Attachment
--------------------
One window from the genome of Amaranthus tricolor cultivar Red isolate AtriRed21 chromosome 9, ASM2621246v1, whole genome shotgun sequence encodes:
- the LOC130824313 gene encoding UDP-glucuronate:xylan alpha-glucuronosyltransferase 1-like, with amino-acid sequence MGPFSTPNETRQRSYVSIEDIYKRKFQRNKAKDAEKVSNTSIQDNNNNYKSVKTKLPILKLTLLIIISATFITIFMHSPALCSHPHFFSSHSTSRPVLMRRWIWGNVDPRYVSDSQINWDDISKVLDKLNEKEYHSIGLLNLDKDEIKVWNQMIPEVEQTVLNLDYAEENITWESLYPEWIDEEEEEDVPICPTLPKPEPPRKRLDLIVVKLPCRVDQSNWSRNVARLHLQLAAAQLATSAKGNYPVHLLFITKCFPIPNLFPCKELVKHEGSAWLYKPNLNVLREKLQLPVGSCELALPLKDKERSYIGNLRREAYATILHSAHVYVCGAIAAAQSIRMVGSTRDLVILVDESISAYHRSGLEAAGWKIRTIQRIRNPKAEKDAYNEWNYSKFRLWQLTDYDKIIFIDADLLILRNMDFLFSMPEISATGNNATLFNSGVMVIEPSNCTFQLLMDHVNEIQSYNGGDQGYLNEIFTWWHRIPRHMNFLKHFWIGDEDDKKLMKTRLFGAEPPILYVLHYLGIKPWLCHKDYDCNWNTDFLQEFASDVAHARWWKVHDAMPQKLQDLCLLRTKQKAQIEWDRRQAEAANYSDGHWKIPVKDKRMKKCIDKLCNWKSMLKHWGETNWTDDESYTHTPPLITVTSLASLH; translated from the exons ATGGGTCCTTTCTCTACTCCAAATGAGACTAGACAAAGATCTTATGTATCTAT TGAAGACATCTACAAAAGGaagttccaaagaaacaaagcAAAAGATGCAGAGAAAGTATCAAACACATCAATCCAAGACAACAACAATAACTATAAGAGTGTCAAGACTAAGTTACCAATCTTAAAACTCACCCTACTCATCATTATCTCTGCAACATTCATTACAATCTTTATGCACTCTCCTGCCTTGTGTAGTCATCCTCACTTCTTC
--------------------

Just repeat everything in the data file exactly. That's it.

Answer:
One window from the genome of Amaranthus tricolor cultivar Red isolate AtriRed21 chromosome 9, ASM2621246v1, whole genome shotgun sequence encodes:
- the LOC130824313 gene encoding UDP-glucuronate:xylan alpha-glucuronosyltransferase 1-like, with amino-acid sequence MGPFSTPNETRQRSYVSIEDIYKRKFQRNKAKDAEKVSNTSIQDNNNNYKSVKTKLPILKLTLLIIISATFITIFMHSPALCSHPHFFSSHSTSRPVLMRRWIWGNVDPRYVSDSQINWDDISKVLDKLNEKEYHSIGLLNLDKDEIKVWNQMIPEVEQTVLNLDYAEENITWESLYPEWIDEEEEEDVPICPTLPKPEPPRKRLDLIVVKLPCRVDQSNWSRNVARLHLQLAAAQLATSAKGNYPVHLLFITKCFPIPNLFPCKELVKHEGSAWLYKPNLNVLREKLQLPVGSCELALPLKDKERSYIGNLRREAYATILHSAHVYVCGAIAAAQSIRMVGSTRDLVILVDESISAYHRSGLEAAGWKIRTIQRIRNPKAEKDAYNEWNYSKFRLWQLTDYDKIIFIDADLLILRNMDFLFSMPEISATGNNATLFNSGVMVIEPSNCTFQLLMDHVNEIQSYNGGDQGYLNEIFTWWHRIPRHMNFLKHFWIGDEDDKKLMKTRLFGAEPPILYVLHYLGIKPWLCHKDYDCNWNTDFLQEFASDVAHARWWKVHDAMPQKLQDLCLLRTKQKAQIEWDRRQAEAANYSDGHWKIPVKDKRMKKCIDKLCNWKSMLKHWGETNWTDDESYTHTPPLITVTSLASLH; translated from the exons ATGGGTCCTTTCTCTACTCCAAATGAGACTAGACAAAGATCTTATGTATCTAT TGAAGACATCTACAAAAGGaagttccaaagaaacaaagcAAAAGATGCAGAGAAAGTATCAAACACATCAATCCAAGACAACAACAATAACTATAAGAGTGTCAAGACTAAGTTACCAATCTTAAAACTCACCCTACTCATCATTATCTCTGCAACATTCATTACAATCTTTATGCACTCTCCTGCCTTGTGTAGTCATCCTCACTTCTTC